Andy: That fish sticks out because it was the biggest I caught, but I remember watching this 10 pounder swim back and forth. I’d throw a bait out there and it would go out and come back to it and never hit it. Finally I threw out the right one, I think it was a curly tail worm, and she hit it. You know I tried for this fish for over an hour and I finally caught it and it was a ten pounder. It was awesome, because she didn’t want to hit what I was throwing, but I stuck with it and put something on there that made her mad enough to want to bite it. There’s different memories but that was kind of cool. It’s similar to being out on the mound with a 3-2 count and trying to figure out how to get that batter out. I had to figure out how to catch that fish, and kept throwing until I got what I wanted.
It was an up and down year for me personally from a fishing standpoint: I lost three out of four double digit bass. However, I caught more fish in the 5-8 lb range than ever. As the year draws to an the end, I can only look back and say that it’s great to live in a country where we have the freedom to pursue our passions. Thanks to our men and women of our Armed Forces who make this possible!
I also saw the underbelly of the big bass scene that I never knew existed. Where guys look to tear down people and disrespect one another because of one thing or another. Fishing should be about having fun, sharing our experiences and communing with nature. Nobody’s perfect we all make mistakes, can’t we make our points in a private and decent manner as opposed to a public undressing? I hope so since we have too many fish to catch and dreams to chase. We already have enough trouble in this world without adding to the noise with hate for ego’s sake.
On the positive side, we have seen lots of huge fish caught and released by a larger group of anglers than ever. Guys are focusing on doing battle with the big girls with an unbelievable line up of new baits and some of the old proven ones. The top big bass anglers are sharing what they know and where they’re catching them as well. 2013 is shaping up to be a banner year, who knows maybe the World Record will fall and hopefully in the USA!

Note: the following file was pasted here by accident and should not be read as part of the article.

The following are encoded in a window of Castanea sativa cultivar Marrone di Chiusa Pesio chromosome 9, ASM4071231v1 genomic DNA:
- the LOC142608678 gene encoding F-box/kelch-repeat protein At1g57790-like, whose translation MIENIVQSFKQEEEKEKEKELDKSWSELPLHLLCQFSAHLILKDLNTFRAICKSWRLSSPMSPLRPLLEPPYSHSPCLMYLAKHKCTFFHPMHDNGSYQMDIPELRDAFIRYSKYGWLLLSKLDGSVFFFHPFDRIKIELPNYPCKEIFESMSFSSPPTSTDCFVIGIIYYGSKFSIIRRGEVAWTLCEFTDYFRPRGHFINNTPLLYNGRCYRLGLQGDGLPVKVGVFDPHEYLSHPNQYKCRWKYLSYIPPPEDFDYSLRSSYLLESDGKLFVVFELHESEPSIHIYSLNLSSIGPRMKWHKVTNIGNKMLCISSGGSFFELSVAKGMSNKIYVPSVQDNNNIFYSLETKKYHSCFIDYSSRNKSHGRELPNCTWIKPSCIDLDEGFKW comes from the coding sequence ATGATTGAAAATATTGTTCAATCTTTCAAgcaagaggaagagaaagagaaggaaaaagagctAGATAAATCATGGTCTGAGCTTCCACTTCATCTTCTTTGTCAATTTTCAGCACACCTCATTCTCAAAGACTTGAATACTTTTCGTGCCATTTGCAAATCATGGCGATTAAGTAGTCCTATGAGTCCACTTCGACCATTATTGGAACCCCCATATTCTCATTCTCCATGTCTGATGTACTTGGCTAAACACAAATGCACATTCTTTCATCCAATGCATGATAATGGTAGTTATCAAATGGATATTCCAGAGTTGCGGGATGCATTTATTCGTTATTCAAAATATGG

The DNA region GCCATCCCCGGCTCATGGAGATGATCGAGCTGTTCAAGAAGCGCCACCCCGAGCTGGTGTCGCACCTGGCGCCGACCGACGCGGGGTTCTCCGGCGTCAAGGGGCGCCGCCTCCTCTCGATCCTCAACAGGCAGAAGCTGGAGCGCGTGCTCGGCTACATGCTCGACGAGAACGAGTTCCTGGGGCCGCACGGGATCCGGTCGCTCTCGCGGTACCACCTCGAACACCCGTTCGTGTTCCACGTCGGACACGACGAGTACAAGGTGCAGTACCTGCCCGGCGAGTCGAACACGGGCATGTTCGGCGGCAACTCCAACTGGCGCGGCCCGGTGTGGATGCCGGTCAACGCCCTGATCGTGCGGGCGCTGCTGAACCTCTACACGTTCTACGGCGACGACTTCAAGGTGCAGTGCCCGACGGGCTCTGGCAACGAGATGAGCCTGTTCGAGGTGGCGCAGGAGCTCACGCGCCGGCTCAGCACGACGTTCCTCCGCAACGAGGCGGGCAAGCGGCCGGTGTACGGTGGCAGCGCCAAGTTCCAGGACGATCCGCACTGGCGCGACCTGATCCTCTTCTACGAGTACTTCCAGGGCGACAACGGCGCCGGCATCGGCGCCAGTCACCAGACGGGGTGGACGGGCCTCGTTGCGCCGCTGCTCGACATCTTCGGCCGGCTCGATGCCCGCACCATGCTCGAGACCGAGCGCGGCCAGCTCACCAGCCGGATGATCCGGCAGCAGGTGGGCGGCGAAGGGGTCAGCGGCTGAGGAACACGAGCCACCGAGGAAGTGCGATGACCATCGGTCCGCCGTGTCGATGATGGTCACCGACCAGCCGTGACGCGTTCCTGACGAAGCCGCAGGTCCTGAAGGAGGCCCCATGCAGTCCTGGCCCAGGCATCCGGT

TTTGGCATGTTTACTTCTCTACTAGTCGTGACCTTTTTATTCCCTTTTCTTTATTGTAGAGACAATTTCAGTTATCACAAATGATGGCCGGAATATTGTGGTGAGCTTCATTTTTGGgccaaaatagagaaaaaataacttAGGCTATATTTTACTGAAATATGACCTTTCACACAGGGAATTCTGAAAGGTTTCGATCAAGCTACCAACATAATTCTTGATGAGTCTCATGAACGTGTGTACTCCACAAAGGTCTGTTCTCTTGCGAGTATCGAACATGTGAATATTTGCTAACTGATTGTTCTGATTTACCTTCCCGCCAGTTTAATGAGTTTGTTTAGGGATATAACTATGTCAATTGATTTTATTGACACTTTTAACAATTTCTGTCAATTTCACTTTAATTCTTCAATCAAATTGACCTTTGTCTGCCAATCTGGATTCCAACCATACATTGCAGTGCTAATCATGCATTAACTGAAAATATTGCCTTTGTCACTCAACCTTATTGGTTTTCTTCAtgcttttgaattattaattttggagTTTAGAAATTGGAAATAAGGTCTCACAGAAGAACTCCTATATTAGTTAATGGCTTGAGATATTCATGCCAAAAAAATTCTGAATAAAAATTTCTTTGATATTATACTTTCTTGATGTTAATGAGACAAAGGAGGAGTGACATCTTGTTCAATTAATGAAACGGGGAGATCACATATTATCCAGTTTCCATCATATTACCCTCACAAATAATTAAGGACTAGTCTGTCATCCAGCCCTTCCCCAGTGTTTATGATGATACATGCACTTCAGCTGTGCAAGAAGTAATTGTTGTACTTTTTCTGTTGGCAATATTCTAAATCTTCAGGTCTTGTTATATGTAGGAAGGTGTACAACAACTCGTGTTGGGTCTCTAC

Here’s one of my highlights from 2012… I’m buzzing the shoreline, looking for any signs of fish and I come across a small 12″ male. I watched him for a few minutes and then a big female swims by! The adrenaline starts flowing I grab my Senko rod and make a cast, she stands her ground. After a few more cast with no response, I change to a White jig with a curl tail worm. She starts to get annoyed, then starts to elevate, lightly picks it up by the tail and swims off. SWING nothing but air, she’s mine now, the next cast with no worm trailer she just crushes it and the fight is on! In the livewell she goes moments later. I do all the measuring, weighing and a quick photo session. She went 10.3, 26 inches long. Watching it all happen is such a thrill but the payoff is the release knowing she’ll spawn and live to fight another day.
As we reflect back on 2012 and look forward to 2013, lets all do our part in keeping the sport fun, handling our fish properly and respecting the outdoors. Happy Holidays, Merry Christmas and Happy New Year, until next time “Stay on Em “!